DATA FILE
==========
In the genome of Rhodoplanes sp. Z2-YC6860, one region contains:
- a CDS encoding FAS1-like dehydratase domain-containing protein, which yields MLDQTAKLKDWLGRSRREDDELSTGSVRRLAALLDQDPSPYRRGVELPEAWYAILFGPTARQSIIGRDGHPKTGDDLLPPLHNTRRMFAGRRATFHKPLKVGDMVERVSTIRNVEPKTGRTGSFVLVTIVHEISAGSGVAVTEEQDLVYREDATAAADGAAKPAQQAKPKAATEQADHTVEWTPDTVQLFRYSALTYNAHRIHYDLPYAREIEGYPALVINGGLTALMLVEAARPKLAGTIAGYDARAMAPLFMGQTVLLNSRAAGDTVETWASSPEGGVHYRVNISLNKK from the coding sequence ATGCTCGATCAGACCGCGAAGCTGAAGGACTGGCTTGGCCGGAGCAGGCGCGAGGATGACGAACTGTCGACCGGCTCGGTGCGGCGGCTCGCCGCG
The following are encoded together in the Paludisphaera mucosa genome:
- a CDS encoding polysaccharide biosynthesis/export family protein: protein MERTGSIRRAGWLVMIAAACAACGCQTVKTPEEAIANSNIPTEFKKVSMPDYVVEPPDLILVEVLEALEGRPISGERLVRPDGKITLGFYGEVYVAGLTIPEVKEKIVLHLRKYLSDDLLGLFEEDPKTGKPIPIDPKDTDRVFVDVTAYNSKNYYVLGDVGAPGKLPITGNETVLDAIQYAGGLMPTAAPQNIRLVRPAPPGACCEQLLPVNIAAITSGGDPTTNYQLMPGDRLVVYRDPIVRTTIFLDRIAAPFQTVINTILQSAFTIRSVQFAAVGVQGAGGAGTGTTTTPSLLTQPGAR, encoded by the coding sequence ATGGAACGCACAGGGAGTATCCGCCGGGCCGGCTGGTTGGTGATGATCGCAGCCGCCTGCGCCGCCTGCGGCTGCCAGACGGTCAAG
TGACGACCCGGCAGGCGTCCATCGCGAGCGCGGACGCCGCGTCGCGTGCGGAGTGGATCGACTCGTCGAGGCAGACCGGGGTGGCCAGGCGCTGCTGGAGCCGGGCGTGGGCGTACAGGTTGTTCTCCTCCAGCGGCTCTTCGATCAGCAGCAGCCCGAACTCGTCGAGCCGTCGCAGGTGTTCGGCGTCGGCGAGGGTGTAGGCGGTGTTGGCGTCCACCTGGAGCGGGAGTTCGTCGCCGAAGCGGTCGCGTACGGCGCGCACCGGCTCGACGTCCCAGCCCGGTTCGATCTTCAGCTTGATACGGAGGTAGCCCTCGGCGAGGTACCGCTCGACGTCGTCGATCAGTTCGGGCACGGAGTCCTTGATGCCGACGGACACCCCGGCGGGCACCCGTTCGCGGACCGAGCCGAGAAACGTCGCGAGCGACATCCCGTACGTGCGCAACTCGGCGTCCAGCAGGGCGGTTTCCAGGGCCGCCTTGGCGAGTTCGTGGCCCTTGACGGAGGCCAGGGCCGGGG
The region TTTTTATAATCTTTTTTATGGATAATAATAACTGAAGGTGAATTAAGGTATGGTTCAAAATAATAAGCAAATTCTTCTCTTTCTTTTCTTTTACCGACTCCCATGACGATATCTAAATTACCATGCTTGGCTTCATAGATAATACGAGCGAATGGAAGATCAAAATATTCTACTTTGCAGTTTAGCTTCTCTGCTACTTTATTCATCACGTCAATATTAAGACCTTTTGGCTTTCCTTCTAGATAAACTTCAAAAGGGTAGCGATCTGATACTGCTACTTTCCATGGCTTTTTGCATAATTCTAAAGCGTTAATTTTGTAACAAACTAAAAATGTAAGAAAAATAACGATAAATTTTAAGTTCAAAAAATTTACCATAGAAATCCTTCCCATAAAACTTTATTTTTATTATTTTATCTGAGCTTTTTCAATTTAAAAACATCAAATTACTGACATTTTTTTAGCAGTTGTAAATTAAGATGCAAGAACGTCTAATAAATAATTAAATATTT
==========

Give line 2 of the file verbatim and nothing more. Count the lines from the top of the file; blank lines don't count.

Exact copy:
- a CDS encoding FAS1-like dehydratase domain-containing protein, which yields MLDQTAKLKDWLGRSRREDDELSTGSVRRLAALLDQDPSPYRRGVELPEAWYAILFGPTARQSIIGRDGHPKTGDDLLPPLHNTRRMFAGRRATFHKPLKVGDMVERVSTIRNVEPKTGRTGSFVLVTIVHEISAGSGVAVTEEQDLVYREDATAAADGAAKPAQQAKPKAATEQADHTVEWTPDTVQLFRYSALTYNAHRIHYDLPYAREIEGYPALVINGGLTALMLVEAARPKLAGTIAGYDARAMAPLFMGQTVLLNSRAAGDTVETWASSPEGGVHYRVNISLNKK from the coding sequence ATGCTCGATCAGACCGCGAAGCTGAAGGACTGGCTTGGCCGGAGCAGGCGCGAGGATGACGAACTGTCGACCGGCTCGGTGCGGCGGCTCGCCGCG